U.S. investments in global health research have saved millions of lives and prevented immeasurable suffering. And by working to detect, treat and eventually eliminate infectious diseases worldwide, we’re protecting our own country too. That cliché about diseases knowing no borders is unfortunately very true. All that alone should be enough to remain committed to the cause.
Another day, another study that underscores the societal benefits of vaccines and the consequences we’d face without them.
With the future of the Affordable Care Act still up in the air, most of the news coverage has gone to insurance coverage, premiums and Medicaid. And rightly so. But also included in the massive health reform law were a number of innovative measures to improve the quality and value of the medical care we actually get in the doctor’s office. With repeal still on the table, those measures are at risk too.
In 2011, Texas legislators slashed the state’s family planning budget by 67 percent. The justification? To reduce abortions by defunding clinics associated with an abortion provider (read: Planned Parenthood). Now, it turns out Texas legislators actually accomplished the opposite: narrowing access to family planning services only led to more unplanned pregnancies and more abortions.
Both the Senate BCRA and the Freedom Caucus budget proposal aim to cut spending on crucial assistance programs while granting large tax breaks that disproportionately benefit the wealthy.
In Cuyahoga County, Ohio, nearly 200 people have died from opioid-related overdoses in the first five months of this year. That means that this one U.S. county is on pace to lose more than 700 people to fatal overdoses by the end of 2017.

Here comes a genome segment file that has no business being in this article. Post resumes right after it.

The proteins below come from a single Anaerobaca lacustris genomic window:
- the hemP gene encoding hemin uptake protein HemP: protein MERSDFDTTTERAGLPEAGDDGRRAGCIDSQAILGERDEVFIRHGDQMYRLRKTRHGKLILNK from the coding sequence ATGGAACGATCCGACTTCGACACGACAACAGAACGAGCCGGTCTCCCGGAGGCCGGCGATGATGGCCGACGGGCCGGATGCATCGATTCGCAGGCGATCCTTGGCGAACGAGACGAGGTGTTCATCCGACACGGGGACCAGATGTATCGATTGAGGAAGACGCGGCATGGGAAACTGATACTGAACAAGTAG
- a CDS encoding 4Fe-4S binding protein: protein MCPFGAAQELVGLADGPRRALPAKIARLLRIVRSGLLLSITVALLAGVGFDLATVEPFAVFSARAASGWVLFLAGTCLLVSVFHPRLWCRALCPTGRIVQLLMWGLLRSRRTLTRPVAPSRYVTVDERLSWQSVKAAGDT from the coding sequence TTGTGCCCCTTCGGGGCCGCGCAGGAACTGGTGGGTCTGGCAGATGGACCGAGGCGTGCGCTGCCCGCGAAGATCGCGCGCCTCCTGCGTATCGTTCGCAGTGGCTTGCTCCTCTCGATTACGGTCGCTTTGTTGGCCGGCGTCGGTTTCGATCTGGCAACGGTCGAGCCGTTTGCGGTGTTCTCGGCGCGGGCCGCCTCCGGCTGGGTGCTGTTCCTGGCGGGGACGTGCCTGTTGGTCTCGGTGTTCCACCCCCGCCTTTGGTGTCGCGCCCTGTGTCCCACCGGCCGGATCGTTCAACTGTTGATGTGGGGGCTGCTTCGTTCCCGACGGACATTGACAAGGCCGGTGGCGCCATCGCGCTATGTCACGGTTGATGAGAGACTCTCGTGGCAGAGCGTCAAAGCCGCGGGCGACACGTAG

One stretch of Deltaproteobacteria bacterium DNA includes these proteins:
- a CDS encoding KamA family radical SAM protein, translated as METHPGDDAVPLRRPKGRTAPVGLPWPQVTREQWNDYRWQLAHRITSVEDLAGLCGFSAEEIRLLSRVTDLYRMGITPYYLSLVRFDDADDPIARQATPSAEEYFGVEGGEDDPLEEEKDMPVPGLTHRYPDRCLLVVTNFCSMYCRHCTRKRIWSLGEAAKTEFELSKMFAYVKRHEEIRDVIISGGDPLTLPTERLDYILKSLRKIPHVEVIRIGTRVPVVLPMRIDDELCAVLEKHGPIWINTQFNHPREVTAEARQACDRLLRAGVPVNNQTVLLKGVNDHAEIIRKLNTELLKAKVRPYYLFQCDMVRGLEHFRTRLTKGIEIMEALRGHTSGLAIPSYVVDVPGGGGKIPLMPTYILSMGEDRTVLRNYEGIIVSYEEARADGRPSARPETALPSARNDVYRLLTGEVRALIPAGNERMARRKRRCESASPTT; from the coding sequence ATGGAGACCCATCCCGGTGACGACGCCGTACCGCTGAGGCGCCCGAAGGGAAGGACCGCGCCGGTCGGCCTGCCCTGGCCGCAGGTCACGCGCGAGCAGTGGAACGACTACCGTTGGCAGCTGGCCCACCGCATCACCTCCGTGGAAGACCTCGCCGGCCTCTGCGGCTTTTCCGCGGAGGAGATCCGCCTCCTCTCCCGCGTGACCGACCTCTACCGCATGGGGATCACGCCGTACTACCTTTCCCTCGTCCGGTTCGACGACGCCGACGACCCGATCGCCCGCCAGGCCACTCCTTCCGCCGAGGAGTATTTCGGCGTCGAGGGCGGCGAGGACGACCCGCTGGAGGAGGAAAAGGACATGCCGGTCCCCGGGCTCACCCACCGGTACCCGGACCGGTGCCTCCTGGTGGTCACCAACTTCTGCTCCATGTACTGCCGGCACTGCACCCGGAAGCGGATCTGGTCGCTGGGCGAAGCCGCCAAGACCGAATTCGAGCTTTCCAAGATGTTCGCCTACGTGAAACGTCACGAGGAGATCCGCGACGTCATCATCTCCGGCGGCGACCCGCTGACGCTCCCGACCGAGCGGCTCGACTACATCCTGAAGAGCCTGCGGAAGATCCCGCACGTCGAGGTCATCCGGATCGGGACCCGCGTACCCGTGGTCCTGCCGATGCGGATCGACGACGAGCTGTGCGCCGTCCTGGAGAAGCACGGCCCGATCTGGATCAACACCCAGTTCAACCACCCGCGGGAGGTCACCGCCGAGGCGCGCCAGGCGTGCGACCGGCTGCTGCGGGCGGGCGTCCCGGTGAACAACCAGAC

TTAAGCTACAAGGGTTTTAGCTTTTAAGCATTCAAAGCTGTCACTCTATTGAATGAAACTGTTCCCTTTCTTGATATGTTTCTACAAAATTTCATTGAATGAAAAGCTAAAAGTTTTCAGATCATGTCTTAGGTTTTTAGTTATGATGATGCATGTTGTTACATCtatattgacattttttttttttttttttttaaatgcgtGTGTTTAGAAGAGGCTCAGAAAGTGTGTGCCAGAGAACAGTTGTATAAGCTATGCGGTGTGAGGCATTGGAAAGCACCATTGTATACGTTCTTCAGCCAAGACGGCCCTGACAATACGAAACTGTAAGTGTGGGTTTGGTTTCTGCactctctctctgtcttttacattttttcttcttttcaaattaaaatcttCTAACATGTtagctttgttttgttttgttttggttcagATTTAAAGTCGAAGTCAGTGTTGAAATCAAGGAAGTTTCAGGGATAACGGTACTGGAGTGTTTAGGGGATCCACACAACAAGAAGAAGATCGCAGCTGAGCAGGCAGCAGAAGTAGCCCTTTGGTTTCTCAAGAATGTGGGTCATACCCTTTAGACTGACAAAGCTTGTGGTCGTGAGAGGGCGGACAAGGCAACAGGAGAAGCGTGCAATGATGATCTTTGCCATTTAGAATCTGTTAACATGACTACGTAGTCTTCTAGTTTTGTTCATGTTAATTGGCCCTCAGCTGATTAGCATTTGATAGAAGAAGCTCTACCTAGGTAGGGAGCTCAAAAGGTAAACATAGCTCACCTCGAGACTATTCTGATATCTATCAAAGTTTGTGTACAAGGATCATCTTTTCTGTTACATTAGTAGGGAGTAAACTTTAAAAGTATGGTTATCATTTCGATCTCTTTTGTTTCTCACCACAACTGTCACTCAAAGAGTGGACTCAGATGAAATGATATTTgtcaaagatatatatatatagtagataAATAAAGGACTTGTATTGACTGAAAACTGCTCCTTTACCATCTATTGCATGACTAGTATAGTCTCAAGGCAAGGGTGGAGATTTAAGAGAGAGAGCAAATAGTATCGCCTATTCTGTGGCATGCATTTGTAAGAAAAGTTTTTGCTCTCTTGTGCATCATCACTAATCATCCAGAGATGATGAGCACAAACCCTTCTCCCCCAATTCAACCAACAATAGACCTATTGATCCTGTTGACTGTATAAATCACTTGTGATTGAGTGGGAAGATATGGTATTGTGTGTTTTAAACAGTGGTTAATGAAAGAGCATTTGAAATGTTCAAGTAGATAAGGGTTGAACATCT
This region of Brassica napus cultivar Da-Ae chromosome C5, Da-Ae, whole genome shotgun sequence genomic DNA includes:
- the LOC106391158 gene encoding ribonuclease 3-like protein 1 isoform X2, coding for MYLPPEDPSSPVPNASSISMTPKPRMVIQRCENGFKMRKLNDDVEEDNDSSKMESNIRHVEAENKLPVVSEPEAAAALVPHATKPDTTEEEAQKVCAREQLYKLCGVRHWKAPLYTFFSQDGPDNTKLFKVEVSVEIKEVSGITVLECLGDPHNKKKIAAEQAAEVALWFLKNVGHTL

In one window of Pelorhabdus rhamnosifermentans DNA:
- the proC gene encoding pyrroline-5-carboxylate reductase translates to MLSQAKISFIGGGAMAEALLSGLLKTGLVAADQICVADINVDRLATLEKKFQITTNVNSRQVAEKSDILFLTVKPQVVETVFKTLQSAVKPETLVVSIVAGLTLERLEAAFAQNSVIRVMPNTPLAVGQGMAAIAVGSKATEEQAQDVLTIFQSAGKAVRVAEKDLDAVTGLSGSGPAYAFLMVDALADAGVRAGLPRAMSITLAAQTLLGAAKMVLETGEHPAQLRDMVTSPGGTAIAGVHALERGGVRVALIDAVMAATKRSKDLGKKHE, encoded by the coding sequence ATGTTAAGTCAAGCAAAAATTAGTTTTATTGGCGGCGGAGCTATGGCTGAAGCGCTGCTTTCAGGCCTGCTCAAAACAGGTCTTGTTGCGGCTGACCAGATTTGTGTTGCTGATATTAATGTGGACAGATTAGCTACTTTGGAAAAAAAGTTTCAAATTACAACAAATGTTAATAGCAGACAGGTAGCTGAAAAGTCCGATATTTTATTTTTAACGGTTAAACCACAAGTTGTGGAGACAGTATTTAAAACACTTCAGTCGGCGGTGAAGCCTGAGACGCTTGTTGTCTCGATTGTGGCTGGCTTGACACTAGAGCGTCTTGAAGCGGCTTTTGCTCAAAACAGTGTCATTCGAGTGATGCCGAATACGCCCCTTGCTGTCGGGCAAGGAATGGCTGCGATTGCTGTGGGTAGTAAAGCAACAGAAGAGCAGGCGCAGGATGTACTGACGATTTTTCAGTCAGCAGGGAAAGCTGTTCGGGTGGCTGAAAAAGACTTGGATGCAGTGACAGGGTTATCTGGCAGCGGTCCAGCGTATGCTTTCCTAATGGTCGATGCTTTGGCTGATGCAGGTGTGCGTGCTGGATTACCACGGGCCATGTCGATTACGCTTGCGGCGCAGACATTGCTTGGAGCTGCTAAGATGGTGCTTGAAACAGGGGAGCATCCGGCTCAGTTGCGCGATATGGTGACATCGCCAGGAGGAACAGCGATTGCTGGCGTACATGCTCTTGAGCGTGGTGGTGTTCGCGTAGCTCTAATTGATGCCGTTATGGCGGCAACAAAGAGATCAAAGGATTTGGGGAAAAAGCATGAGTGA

The House and Senate health care bills are overflowing with proposals that will strip Americans of access to quality, affordable health care. But perhaps the cruelest part is what they do to children — the most vulnerable and powerless among us. Children can’t show up at the ballot box to protect their health and so it truly is up to the rest of us.
This is the harsh reality of the Senate health care bill: it provides tax cuts to the wealthiest Americans, while taking away access to timely medical care from the poorest, most vulnerable Americans. You’ve probably been hearing this point a lot about the GOP’s repeal-and-replace efforts, and it’s easy to relegate it to partisan hyperbole. […]
Last year’s emergency Zika funding is about to run out and there’s no new money in the pipeline. It’s emblematic of the kind of short-term, reactive policymaking that public health officials have been warning us about for years. Now, as we head into summer, public health again faces a dangerous, highly complex threat along with an enormous funding gap.